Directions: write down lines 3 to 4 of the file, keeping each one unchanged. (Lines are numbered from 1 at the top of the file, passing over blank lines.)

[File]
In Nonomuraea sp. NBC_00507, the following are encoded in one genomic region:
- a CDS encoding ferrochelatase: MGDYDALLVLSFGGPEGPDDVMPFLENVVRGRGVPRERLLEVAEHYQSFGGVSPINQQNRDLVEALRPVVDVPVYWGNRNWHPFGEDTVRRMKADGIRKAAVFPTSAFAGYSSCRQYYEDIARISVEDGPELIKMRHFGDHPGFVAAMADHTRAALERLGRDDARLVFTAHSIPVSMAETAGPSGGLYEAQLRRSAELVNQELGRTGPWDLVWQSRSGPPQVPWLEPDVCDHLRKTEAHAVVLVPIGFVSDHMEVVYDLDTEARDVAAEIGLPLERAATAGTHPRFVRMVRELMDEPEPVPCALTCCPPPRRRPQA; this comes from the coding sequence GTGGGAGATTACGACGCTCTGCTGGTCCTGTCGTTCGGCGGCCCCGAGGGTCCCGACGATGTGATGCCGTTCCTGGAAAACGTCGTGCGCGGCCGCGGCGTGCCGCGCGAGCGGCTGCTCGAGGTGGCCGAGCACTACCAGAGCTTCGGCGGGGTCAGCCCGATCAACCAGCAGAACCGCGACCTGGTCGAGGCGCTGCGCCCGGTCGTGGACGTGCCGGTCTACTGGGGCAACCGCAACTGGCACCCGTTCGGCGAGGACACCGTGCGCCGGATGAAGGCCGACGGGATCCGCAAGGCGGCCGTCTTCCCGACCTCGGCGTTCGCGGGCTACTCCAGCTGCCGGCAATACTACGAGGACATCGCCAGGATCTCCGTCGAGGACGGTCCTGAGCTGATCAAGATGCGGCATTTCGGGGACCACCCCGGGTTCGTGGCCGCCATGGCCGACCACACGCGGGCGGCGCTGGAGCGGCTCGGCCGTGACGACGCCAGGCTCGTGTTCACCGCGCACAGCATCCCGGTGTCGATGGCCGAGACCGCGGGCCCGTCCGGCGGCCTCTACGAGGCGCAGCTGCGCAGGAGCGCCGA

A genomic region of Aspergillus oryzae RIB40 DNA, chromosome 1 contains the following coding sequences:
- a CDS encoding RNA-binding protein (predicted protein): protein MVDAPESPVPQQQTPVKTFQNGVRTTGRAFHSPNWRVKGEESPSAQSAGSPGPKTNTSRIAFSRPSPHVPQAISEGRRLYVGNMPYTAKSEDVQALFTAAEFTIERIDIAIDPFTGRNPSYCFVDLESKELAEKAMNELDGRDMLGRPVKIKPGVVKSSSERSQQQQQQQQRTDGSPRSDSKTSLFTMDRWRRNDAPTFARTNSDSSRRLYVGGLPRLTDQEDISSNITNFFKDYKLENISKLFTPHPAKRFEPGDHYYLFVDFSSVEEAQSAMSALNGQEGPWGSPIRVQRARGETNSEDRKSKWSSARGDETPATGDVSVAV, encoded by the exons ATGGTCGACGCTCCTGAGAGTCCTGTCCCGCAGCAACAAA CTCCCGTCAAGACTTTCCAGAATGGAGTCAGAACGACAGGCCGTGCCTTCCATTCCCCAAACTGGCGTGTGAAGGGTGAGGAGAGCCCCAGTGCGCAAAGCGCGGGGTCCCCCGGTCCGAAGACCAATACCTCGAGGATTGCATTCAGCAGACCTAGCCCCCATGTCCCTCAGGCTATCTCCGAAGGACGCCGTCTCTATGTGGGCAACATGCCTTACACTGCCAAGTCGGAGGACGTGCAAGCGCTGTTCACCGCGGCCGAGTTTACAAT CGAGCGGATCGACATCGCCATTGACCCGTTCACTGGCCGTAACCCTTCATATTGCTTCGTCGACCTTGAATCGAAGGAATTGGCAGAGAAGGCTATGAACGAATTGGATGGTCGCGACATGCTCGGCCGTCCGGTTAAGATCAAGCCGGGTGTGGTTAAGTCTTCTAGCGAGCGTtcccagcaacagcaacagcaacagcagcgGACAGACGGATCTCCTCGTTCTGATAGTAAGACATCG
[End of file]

A genomic region of Aspergillus oryzae RIB40 DNA, chromosome 1 contains the following coding sequences:
- a CDS encoding RNA-binding protein (predicted protein): protein MVDAPESPVPQQQTPVKTFQNGVRTTGRAFHSPNWRVKGEESPSAQSAGSPGPKTNTSRIAFSRPSPHVPQAISEGRRLYVGNMPYTAKSEDVQALFTAAEFTIERIDIAIDPFTGRNPSYCFVDLESKELAEKAMNELDGRDMLGRPVKIKPGVVKSSSERSQQQQQQQQRTDGSPRSDSKTSLFTMDRWRRNDAPTFARTNSDSSRRLYVGGLPRLTDQEDISSNITNFFKDYKLENISKLFTPHPAKRFEPGDHYYLFVDFSSVEEAQSAMSALNGQEGPWGSPIRVQRARGETNSEDRKSKWSSARGDETPATGDVSVAV, encoded by the exons ATGGTCGACGCTCCTGAGAGTCCTGTCCCGCAGCAACAAA CTCCCGTCAAGACTTTCCAGAATGGAGTCAGAACGACAGGCCGTGCCTTCCATTCCCCAAACTGGCGTGTGAAGGGTGAGGAGAGCCCCAGTGCGCAAAGCGCGGGGTCCCCCGGTCCGAAGACCAATACCTCGAGGATTGCATTCAGCAGACCTAGCCCCCATGTCCCTCAGGCTATCTCCGAAGGACGCCGTCTCTATGTGGGCAACATGCCTTACACTGCCAAGTCGGAGGACGTGCAAGCGCTGTTCACCGCGGCCGAGTTTACAAT CGAGCGGATCGACATCGCCATTGACCCGTTCACTGGCCGTAACCCTTCATATTGCTTCGTCGACCTTGAATCGAAGGAATTGGCAGAGAAGGCTATGAACGAATTGGATGGTCGCGACATGCTCGGCCGTCCGGTTAAGATCAAGCCGGGTGTGGTTAAGTCTTCTAGCGAGCGTtcccagcaacagcaacagcaacagcagcgGACAGACGGATCTCCTCGTTCTGATAGTAAGACATCG